Spring has arrived, which means it is time to clean up and get organized - not that anyone should have waited for spring to do that. Before you go into the more manual task of cleaning your home, you may want to consider spring cleaning your computers and laptops first.
The average laptop has a lifespan of about two to three years, but with proper care, it can be extended. Spring cleaning is just one of the ways to prolong its life. What is good about this is that its performance will be consistent and you will have less to worry about in terms of a sudden spending for repairs.
We are assuming that you are already taking care of your laptop and desktop by installing a reliable virus protection program and your systems are free of malware, so we're heading on to the next step with ways you can spring clean them.
1. Make A List, Check It Twice
One of the reasons why a laptop or desktop is quick to slow down is because of the number of files saved in its memory.
Set aside some time to go over all your files in every usable drive and list them down for easier mapping. The list will function both as a map for you and as a way to determine if you have a multiple copies of a file, in which case, it is best to delete the unnecessary duplicates or back them up in an external hard drive or cloud storage account.
2. Folders Are Your Friends
Create folders and sub-folders that will give you an immediate idea of where your files could be located.
Are you a working student? Create a folder named "School" with sub-folders for each subject or output type such as "midterm reports," "projects" and "lecture notes." Then create another folder for work with appropriate sub-folders. This way, you do not mix up your files and have a hard time finding what you need when you need it most. It also lessens the possibility of creating duplicates and bogging down your system.
3. Let It Go
Empty your trash bin. You probably deleted some of the files that you no longer need, but that does not mean you get extra space just by clicking "delete."
As long as any file is in your recycle bin, there is still the possibility of restoring it. This means it is still in your system, occupying the memory space as it did before you clicked "delete." Only, this time it appears in the trash bin instead of its previous location.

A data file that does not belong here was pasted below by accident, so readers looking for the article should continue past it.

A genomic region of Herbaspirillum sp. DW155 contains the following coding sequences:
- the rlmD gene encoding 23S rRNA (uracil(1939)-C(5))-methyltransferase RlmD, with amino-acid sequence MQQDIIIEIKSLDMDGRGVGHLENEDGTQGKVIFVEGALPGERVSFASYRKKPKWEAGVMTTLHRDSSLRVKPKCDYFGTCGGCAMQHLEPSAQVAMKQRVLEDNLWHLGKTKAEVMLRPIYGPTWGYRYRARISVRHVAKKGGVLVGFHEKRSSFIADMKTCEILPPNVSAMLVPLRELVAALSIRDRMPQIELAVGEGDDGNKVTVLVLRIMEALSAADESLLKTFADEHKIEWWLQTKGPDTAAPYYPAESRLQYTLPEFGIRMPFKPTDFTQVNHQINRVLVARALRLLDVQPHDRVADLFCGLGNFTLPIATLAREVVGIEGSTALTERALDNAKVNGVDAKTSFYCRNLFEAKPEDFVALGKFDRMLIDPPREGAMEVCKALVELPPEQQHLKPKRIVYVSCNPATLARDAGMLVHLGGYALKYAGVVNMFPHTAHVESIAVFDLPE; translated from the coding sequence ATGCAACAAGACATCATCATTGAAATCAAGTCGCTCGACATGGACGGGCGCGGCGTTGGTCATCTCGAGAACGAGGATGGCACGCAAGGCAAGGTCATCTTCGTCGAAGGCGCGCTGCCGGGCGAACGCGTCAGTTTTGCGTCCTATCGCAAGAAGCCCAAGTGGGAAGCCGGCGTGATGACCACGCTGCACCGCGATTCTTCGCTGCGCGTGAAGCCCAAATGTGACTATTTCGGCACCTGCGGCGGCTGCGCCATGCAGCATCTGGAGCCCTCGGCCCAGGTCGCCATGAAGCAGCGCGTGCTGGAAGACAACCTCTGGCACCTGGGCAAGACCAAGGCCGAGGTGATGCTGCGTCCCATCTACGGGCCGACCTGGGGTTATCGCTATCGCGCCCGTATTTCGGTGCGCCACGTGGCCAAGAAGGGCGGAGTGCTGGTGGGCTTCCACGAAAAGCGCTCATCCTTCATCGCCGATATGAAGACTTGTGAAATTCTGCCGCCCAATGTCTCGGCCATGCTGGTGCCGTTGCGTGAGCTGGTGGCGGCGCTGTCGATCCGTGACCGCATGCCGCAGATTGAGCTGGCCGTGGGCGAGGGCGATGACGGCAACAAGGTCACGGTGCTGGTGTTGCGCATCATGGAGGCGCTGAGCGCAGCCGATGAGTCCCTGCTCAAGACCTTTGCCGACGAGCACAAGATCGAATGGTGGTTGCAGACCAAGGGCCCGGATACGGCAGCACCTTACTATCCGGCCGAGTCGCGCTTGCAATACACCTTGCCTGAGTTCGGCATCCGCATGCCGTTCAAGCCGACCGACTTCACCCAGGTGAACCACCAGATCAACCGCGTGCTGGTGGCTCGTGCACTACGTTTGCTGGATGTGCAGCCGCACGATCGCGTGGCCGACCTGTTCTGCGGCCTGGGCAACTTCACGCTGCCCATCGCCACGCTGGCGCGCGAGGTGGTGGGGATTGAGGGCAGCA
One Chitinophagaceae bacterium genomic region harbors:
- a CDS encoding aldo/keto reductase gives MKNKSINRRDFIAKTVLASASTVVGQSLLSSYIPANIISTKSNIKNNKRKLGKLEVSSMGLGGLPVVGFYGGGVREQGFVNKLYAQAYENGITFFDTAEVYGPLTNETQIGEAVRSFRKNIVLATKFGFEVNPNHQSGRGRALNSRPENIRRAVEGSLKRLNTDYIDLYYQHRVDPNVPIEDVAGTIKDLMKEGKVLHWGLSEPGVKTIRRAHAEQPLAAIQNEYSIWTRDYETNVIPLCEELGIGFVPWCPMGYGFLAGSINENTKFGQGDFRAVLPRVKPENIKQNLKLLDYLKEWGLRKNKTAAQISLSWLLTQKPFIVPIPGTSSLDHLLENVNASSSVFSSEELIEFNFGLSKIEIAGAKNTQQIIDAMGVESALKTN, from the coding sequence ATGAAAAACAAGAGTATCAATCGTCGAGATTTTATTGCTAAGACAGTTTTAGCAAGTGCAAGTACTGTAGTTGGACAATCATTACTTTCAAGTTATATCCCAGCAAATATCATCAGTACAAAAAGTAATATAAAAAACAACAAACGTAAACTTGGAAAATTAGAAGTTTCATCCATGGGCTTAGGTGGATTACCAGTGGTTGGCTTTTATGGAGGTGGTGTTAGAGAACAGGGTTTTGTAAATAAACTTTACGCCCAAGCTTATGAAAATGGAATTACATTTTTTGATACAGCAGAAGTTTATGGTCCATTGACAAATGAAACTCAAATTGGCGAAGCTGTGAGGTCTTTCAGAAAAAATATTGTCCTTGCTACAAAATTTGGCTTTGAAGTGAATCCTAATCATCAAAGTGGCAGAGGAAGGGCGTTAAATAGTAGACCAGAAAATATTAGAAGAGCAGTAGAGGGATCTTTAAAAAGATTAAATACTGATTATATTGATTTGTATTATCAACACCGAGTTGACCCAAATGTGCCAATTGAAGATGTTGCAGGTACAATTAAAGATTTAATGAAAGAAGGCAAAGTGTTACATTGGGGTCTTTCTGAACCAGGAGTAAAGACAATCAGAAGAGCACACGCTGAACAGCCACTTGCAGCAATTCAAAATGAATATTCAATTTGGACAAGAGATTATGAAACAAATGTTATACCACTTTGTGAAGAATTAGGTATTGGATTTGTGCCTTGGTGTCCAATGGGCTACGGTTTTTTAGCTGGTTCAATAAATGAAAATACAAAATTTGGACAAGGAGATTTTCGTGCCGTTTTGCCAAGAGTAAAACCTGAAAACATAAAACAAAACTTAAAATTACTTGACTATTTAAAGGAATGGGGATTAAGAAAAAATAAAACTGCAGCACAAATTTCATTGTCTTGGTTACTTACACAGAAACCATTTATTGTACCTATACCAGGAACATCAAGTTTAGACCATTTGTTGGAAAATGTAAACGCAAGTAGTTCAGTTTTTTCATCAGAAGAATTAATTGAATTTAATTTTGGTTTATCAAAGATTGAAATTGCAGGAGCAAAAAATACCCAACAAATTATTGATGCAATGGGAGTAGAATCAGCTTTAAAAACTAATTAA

It's like an ex who hangs around even if you want them out of our life, so you need to let it go and empty the recycle bin.
Once you empty the recycle bin, this signals the system that whatever space the file used to occupy can now be overwritten. If you have a lot of items in your recycle bin, that means there is a lot of potential memory space waiting to be freed up for actual use.
4. Aim For A Deeper Clean
So you emptied your recycle bin, but your laptop or desktop still seems a little on the slow side. It's time to go for a deeper clean by deleting browser history, cache, cookies, broken or leftover items in your system registry, and other things that you may or may not have known exists in your computer. Fortunately, there is a quick solution for that.
There is a free little tool you can download and use called CCleaner. What this tool does is to go over your system and find items that need to be repaired or deleted. If an item is no longer in use or is a leftover from a program you have already uninstalled and no other program is accessing it, the tool will suggest its deletion.
It will also delete cache, cookies, browser history, as well as empty the recycle bin for you when you run it - like an all-in-one one-click cleaning tool. You can also choose to wipe your drive but do this with caution as you won't be able to recover files after doing so.
5. Defragment Your System
No matter how high-tech or state-of-the-art your computer is, it is not a neatly organized assistant. In fact, it is like a human whose room is in disarray, but knows where everything is despite the mess. Although, this means that locating a file, even if it knows where it is, will take time. This is why a system defragmentation is necessary.
The process of defragmentation is in itself the computer's way of spring cleaning its system and organizing its files - as if stacking them neatly. It also helps your computer to open files and programs quicker than before. All you have to do is to run the disk defragmenter by accessing the System Tools.
But it wouldn't be as easy if we did not have an extra tidbit for you.
Remember CCleaner? Well, it has a sibling called "Defraggler" and its purpose is to defragment your system faster than the resident system defragmenter. Take note, however, that defragmenting itself takes time, depending on the number of programs and files on your computer. If there is a lot in your system, Defraggler will still take a long time, albeit a little faster.
6. Install Updates
This is important because there are some critical updates that can reinforce your system's protection. If you are in doubt and confused with the advantages of an update, you can always contact the customer support hotline for your operating system so they can clarify things for you. You can also do your own research to see how a particular update you might be interested in fared with other users.